Jeff Clark, Senior Precious Metals Analyst, GoldSilver
JUN 18, 2018
As gold dealers, one of the more common questions we get is, “When will gold and silver prices take off again, like they did in 2001 and 2009?”
In other words, investors want to know why they’ve been holding onto assets that have traded in a very tight range for quite a few years and haven’t appreciated meaningfully during that period.
Fair question. But, we’d argue that watching the game clock is not what owning gold is about.
Think of gold and silver ownership as more like an insurance policy than, say, a hot stock tip. When insurance policies aren’t doing the one thing they do best, they can be downright boring. And, if you pay undue attention to them, you can easily overthink your strategy, trying to time events and costs.
As a gold and silver owner, you often need to maintain patience over the span of many years — sometimes a difficult task. If you want to speculate on short-term gold prices, you might consider a more leveraged vehicle like futures.
But for the truly long-term investor who understands gold’s role in a portfolio, that patience is invariably rewarded. Gold’s proven time and again that once disastrous events occur, it will do the job you bought it for: protect you from market crisis.
Still, the question stands: When?
We don’t like to predict the timing of markets. It’s a fool’s game, frankly. But there is a difference between declaring something imminent vs. simply inevitable. On the latter point, of the factors that might ignite the next bull market, there are numerous potential catalysts we see today. And they’re the reason we’re overweight physical metal.
Here’s a quick rundown on why we believe your patience will be well-rewarded come the next gold and silver surge…
Check out the number of crises that have occurred since the world severed its tie to gold in 1971. See if you can spot the pattern.
The pattern is this: there have been 24 major financial crises in 45 years, an average of one every two years. And this list isn’t even exhaustive.
You’ll also notice that since the financial crisis 10 years ago, the US has had no major financial event. But the US has not become magically immune from financial crisis; the Fed has simply delayed the inevitable with ZIRP and QE.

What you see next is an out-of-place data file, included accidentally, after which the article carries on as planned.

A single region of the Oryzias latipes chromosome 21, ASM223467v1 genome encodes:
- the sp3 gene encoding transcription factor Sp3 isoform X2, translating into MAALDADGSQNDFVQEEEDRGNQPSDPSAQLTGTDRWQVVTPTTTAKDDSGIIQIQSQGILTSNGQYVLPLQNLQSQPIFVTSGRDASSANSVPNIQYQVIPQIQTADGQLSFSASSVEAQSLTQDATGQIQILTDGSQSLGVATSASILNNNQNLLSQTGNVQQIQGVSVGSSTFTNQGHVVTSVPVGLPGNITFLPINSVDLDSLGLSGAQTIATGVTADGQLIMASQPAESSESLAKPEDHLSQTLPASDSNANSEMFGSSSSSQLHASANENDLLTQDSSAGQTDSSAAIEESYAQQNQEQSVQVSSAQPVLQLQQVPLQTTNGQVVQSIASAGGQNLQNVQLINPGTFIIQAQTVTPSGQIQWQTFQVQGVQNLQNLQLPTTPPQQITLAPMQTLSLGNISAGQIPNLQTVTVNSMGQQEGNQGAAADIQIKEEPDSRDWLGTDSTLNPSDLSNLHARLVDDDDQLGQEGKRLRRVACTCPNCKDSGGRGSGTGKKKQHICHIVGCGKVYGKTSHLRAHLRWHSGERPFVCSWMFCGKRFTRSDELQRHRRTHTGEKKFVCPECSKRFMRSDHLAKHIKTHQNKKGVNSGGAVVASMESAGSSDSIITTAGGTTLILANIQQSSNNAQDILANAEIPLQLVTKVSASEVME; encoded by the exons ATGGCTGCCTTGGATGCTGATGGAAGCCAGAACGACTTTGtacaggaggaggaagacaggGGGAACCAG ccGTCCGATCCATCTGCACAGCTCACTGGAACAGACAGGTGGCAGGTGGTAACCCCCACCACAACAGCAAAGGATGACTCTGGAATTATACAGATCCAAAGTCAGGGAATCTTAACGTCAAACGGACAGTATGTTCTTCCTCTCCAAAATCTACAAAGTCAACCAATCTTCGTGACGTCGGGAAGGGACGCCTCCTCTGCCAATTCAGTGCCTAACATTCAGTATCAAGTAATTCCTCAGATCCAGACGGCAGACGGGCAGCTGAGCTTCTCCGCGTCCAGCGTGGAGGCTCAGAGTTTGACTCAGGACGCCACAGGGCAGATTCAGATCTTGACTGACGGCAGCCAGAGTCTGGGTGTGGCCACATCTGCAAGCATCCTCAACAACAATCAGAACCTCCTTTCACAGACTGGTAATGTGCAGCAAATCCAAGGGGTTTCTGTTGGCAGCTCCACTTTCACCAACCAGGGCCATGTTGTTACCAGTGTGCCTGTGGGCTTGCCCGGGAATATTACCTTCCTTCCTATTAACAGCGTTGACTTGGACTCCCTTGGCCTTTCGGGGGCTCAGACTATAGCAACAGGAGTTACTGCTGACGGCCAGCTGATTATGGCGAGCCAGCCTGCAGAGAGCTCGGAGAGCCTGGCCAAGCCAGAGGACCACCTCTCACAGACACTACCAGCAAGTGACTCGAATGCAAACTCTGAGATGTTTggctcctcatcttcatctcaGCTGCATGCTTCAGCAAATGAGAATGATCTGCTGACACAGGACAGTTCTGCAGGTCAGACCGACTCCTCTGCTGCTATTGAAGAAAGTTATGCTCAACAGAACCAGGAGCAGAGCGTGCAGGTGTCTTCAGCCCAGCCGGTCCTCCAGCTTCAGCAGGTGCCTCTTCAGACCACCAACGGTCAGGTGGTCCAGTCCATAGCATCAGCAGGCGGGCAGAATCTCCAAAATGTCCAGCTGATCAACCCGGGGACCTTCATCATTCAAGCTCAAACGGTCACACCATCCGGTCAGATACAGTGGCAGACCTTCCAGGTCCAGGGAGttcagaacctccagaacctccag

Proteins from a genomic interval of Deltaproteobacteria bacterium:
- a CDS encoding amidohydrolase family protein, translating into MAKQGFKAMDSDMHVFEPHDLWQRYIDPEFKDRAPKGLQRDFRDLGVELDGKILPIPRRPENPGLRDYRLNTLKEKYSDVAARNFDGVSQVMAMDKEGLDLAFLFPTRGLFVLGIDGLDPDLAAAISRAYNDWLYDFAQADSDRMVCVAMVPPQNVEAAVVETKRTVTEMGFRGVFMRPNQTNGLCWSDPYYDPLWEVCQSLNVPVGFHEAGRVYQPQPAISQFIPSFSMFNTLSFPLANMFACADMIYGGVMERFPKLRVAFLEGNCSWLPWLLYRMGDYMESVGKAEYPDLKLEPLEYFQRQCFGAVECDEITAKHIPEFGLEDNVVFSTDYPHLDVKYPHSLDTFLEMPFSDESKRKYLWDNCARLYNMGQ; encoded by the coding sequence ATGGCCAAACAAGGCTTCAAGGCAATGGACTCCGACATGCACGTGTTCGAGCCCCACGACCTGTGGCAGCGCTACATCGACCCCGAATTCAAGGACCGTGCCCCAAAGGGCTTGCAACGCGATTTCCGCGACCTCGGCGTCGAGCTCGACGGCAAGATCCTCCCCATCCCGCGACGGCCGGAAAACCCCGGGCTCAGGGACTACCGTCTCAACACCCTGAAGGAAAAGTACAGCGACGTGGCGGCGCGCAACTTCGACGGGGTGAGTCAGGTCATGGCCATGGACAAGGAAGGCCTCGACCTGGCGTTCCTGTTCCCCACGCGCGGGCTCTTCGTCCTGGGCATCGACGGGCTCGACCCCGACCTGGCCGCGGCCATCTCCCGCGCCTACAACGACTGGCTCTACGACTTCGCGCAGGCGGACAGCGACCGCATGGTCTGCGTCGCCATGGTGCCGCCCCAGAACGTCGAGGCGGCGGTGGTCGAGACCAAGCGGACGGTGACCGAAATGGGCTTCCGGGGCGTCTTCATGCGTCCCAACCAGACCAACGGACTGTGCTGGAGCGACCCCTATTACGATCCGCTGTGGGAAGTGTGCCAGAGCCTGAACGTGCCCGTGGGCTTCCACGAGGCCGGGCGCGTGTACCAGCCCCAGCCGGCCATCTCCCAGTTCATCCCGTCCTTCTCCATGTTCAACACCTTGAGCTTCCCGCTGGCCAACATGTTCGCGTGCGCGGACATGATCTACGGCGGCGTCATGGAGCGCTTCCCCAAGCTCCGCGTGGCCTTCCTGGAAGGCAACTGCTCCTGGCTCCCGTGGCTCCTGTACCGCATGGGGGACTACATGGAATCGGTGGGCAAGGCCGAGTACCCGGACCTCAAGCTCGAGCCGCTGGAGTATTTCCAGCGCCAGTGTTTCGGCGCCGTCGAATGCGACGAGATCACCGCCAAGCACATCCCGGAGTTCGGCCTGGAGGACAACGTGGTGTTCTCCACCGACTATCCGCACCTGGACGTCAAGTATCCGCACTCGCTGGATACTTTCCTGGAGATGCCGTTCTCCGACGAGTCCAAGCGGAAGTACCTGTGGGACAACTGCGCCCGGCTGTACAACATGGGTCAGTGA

The events on this list had varying impacts on the gold price — some big, some small — but playing with fire eventually gets you burned.
Either way, it is inevitable that more crises will be added to this list. What will those events be?
As I started to add up all the risks in the financial system—any of which can serve as catalysts for gold and silver—I realized there were so many that I needed to categorize them and put them into tables. And they needed a risk quotient, too. Seeing them visually makes our situation very clear to me; see what you think.
First up, market and investment bubbles.
We could say a lot about the Everything Bubble, but you can see that most every major asset class is in a bubble (or has already started to deflate). This setup has occurred only rarely throughout history, and the risk is that they could all deflate simultaneously. There will be nowhere to run for investors — except to the safe havens of gold and silver.
But it’s not just investment bubbles. It’s debt and credit, too…
The level of virtually every category of US debt and credit are at all-time highs. And this isn’t even a complete list—it excludes other countries that carry even higher debt loads.
Clearly, the risk of a major event related to debt levels is high. And even if we don’t have a debt event the options available to central bankers and politicians to fight off a crisis will be extremely limited. The fallout could be ugly. I feel a whole lot better owning physical gold and silver under these circumstances.
We’re not done, as it’s not just market bubbles and debt bubbles. There are a number of additional threats that are also flashing red:
There are a number of very real and present dangers in the world today, any one of which could ignite the precious metals markets. The reality is that several of these threats, at least, will likely materialize.
My reaction to these tables was to question if I had enough metal. The worry about the price lag melts away when you soberly consider our nation’s financial situation today. Don’t let soft prices keep you from protecting and potentially profiting from one of most financially precarious times in history.
So when do gold and silver take off? The answer is straightforward: when one or more of the above events materializes. Gold is inversely correlated to stocks and currencies and economic growth, so when those inevitably reverse as they always eventually do, precious metals are likely to begin their next major ascent.
Keep in mind that September is typically gold’s best month of the year. If things start to go south in the economy or markets at the same time, you’ll want to have all the bullion you need by August.
Either way, I keep accumulating. I bought a nice stash of these a couple weeks ago—one of highest-grade bullion coins you can get, along with the industry’s most advanced security measures. A very pretty coin, and at low premiums to boot.